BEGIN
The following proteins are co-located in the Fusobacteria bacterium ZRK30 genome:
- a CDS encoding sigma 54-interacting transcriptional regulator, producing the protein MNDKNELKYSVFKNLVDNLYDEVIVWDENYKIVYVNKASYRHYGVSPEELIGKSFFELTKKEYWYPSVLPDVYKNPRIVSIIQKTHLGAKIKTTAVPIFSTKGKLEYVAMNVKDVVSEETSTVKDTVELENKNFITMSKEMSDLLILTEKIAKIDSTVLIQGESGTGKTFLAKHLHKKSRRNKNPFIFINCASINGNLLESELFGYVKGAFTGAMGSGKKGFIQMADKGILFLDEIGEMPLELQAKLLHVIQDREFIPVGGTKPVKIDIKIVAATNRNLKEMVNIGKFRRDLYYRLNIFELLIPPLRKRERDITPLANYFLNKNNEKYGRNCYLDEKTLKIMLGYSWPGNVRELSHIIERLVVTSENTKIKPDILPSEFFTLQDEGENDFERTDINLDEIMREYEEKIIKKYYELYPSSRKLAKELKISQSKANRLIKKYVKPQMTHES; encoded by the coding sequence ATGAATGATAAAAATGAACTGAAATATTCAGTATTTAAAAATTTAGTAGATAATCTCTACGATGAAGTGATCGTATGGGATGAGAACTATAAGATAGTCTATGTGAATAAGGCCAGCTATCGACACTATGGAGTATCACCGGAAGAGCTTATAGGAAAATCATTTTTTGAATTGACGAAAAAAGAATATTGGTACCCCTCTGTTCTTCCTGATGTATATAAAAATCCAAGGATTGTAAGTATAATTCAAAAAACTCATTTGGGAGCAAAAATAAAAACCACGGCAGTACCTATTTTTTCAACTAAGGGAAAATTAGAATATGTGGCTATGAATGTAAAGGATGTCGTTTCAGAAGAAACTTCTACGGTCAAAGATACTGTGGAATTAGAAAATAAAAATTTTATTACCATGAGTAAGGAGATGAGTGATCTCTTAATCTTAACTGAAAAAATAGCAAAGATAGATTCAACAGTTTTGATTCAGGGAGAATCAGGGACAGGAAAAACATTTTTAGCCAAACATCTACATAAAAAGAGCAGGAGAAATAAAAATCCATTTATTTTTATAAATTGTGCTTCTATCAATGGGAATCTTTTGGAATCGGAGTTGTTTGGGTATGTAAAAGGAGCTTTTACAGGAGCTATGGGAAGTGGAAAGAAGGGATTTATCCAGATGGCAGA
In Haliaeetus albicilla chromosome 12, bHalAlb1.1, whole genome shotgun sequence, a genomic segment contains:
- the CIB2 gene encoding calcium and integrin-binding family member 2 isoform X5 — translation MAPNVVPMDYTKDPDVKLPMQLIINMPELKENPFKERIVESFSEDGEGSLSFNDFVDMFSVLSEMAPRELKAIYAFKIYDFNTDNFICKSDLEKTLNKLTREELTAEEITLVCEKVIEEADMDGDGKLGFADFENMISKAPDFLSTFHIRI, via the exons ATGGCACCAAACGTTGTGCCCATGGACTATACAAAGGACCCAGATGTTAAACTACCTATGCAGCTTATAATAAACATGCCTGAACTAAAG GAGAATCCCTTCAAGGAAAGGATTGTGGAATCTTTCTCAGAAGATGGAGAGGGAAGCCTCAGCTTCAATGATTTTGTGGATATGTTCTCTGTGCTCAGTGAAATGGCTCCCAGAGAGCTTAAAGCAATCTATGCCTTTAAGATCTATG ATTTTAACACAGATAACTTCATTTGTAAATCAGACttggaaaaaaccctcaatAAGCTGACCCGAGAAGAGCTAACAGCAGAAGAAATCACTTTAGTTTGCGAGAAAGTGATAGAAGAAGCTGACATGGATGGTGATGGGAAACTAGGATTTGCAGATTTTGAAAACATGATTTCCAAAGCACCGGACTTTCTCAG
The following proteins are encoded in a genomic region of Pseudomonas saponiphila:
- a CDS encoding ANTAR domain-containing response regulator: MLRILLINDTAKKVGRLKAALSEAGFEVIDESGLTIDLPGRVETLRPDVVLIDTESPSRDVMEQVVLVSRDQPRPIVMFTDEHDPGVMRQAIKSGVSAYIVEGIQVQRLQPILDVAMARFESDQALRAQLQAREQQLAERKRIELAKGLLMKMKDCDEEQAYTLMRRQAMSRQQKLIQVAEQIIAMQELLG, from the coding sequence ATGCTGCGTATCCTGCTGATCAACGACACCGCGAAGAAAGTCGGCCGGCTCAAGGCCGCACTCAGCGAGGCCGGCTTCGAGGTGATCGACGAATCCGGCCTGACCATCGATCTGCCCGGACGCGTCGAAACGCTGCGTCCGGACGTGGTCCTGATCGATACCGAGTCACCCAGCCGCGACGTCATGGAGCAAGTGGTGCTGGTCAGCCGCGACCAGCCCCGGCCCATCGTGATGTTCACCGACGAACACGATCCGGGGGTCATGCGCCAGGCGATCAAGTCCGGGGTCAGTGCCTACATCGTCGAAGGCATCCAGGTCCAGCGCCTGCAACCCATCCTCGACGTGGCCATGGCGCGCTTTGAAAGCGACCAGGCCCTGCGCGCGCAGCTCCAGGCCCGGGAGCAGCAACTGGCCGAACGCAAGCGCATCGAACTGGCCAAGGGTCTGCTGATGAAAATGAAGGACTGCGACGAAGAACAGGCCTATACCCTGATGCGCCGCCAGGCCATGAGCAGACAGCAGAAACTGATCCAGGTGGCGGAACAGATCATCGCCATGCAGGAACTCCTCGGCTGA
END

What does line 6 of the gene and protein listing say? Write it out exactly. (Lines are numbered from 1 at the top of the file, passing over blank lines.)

- a CDS encoding ANTAR domain-containing response regulator: MLRILLINDTAKKVGRLKAALSEAGFEVIDESGLTIDLPGRVETLRPDVVLIDTESPSRDVMEQVVLVSRDQPRPIVMFTDEHDPGVMRQAIKSGVSAYIVEGIQVQRLQPILDVAMARFESDQALRAQLQAREQQLAERKRIELAKGLLMKMKDCDEEQAYTLMRRQAMSRQQKLIQVAEQIIAMQELLG, from the coding sequence ATGCTGCGTATCCTGCTGATCAACGACACCGCGAAGAAAGTCGGCCGGCTCAAGGCCGCACTCAGCGAGGCCGGCTTCGAGGTGATCGACGAATCCGGCCTGACCATCGATCTGCCCGGACGCGTCGAAACGCTGCGTCCGGACGTGGTCCTGATCGATACCGAGTCACCCAGCCGCGACGTCATGGAGCAAGTGGTGCTGGTCAGCCGCGACCAGCCCCGGCCCATCGTGATGTTCACCGACGAACACGATCCGGGGGTCATGCGCCAGGCGATCAAGTCCGGGGTCAGTGCCTACATCGTCGAAGGCATCCAGGTCCAGCGCCTGCAACCCATCCTCGACGTGGCCATGGCGCGCTTTGAAAGCGACCAGGCCCTGCGCGCGCAGCTCCAGGCCCGGGAGCAGCAACTGGCCGAACGCAAGCGCATCGAACTGGCCAAGGGTCTGCTGATGAAAATGAAGGACTGCGACGAAGAACAGGCCTATACCCTGATGCGCCGCCAGGCCATGAGCAGACAGCAGAAACTGATCCAGGTGGCGGAACAGATCATCGCCATGCAGGAACTCCTCGGCTGA